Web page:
COVID ICU is not a death sentence

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…Dr. Ramsammy says there is a high rate of recovery though the deaths continue

By Lisa Hamilton

In an evident contrast, while Guyana is maintaining a robust vaccination campaign, its COVID-19 death rate has been increasing significantly each month. Data from the Ministry of Health shows that there were 13 deaths in January; 20 in February; 36 in March; 66 in April; and 96 in May.

On social media, some persons have labelled the COVID-19 Intensive Care Unit (ICU) as a death sentence, though it is there that the most critical patients go for the best possible care towards recovery.

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In an interview with the newspaper Advisor to the Ministry of Health, Dr. Leslie Ramsammy said while persons who were within the COVID-19 have died, many have recovered. However, he first explained that while some countries with very high vaccination rates as the United States are experiencing a reduction in deaths, in other countries in areas such as Latin America — where Guyana is situated — there have been increases in cases and deaths even alongside vaccination efforts.

The Health Advisor said that this may be a result of the varying strains of the virus and their effect on the population.

“We know that the virus that is spreading, it has learned to transmit itself more rapidly, more quickly, more easily and it is deadlier because whereas the initial virus required people to have comorbidity in order to cause serious illness, the virus that is spreading now does not necessarily require comorbidity,” he said.

During Guyana’s initial period of the virus in 2020, while it was shocking to hear of double and triple deaths, there are now as many as eight deaths recorded for one day. For example, the highest number of deaths within the month of May took place on May 24, which recorded 8 deaths. Five deaths each were recorded on May 2 and 6.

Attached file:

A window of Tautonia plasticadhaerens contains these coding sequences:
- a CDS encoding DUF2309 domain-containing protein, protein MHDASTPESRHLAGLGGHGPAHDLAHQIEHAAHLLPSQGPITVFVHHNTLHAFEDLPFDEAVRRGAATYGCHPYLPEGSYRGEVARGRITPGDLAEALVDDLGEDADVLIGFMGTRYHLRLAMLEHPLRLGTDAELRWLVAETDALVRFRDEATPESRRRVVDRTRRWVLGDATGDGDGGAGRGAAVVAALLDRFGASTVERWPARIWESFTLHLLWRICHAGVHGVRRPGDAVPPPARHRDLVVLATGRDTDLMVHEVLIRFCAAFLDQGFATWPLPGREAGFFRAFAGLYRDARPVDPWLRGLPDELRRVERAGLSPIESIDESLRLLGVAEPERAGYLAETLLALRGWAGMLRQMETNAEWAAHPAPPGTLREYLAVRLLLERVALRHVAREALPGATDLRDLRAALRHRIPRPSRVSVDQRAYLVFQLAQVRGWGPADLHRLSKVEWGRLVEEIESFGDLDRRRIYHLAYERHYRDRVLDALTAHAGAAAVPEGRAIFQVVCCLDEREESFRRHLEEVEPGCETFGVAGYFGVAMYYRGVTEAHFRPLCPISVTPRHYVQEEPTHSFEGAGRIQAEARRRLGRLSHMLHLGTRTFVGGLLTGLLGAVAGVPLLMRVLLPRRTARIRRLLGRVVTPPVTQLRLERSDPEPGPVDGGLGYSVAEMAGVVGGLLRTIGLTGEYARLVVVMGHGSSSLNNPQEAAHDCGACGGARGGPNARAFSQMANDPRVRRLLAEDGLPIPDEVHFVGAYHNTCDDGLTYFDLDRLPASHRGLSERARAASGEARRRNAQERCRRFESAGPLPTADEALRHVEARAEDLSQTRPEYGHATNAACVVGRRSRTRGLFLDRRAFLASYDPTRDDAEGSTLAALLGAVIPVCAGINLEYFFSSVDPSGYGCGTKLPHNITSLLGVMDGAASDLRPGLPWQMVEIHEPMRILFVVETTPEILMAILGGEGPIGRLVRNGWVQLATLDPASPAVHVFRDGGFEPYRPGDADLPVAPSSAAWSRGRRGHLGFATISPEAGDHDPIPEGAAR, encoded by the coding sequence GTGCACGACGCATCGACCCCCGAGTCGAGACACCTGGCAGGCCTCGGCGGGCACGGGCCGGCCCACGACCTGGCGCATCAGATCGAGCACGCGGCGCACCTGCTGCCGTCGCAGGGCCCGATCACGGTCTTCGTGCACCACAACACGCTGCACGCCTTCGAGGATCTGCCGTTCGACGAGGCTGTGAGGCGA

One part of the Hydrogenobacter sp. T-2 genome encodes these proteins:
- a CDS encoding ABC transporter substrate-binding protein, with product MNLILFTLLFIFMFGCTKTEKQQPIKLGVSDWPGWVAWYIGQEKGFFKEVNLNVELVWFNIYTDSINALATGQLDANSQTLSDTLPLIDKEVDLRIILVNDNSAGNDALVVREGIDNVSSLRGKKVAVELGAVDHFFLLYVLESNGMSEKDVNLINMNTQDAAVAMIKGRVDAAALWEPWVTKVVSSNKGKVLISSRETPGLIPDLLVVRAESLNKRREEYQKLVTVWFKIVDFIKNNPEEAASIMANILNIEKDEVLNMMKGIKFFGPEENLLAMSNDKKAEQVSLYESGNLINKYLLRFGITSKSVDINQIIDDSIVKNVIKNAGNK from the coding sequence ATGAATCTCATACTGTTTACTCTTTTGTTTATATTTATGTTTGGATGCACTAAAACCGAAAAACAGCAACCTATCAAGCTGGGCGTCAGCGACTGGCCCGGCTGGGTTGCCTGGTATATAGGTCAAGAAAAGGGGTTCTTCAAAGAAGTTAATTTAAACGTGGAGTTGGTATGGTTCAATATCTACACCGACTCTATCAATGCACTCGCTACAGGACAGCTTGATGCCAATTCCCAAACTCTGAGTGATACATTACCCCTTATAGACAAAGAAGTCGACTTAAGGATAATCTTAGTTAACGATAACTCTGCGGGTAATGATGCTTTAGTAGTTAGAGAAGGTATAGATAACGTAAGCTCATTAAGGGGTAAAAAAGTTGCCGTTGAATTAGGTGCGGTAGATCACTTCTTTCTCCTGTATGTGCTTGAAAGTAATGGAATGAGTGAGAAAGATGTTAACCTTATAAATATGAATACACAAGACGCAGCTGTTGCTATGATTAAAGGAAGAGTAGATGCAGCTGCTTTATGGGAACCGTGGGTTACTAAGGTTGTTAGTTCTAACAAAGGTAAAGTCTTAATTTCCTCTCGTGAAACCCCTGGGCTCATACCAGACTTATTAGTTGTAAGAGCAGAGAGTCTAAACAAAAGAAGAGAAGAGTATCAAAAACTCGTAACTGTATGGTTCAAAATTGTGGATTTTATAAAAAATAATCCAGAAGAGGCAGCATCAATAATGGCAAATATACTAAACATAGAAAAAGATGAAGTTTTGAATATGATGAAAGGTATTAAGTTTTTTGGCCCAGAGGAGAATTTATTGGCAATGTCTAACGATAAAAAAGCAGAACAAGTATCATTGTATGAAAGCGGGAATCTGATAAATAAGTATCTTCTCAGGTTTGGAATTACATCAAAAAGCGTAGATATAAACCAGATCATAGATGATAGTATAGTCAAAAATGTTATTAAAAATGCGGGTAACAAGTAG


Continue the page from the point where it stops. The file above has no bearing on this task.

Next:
Despite the glaring numbers, Dr. Ramsammy said that it is not everyone who is transferred to the COVID-19 that succumbs. He said that there are different factors that lead to death or recovery.

“We should not just assume that everybody that goes into the ICU dies, because, in fact, most of the people who end up in the ICU for COVID are managed. They are very sick but most of them are able to recover. We shouldn’t just assume because we see these numbers that all of them or most of them die,” he explained.

He said that for the approximately 70 persons in Guyana’s COVID-19 hospital, the majority of them are discharged and new cases come in. As of June 3, 2021, there were 403 deaths for which 239 occurred in just over five months in 2021.

There were 17 persons in the COVID-19 ICU which was a reduction of two persons from 19 on June 1. There is no data accessible to the public to indicate whether these persons died, recovered or are still on the journey of recovery.

As of June 3, Guyana recorded over 17,450 COVID-19 positive cases and over 15,160 recoveries. This presents a gap of over 2,290 for which may include persons who have died, those in institutional and home isolation, those in institutional quarantine and those in the COVID-19 ICU.

Dr. Ramsammy said that the increase in COVID-19 deaths is of concern to the Ministry of Health which is why it continues to urge persons to follow established protocols and to get vaccinated.

He said that the Health Ministry has noticed that the majority of persons who are now testing positive are below their 60s and from areas in Guyana that do not have a high uptake of the vaccine.

He urged: “Be careful. Don’t think that this thing is over yet, get vaccinated…continue to follow the guidelines, wear a mask, stay apart from each other and don’t leave home if you don’t have to.”



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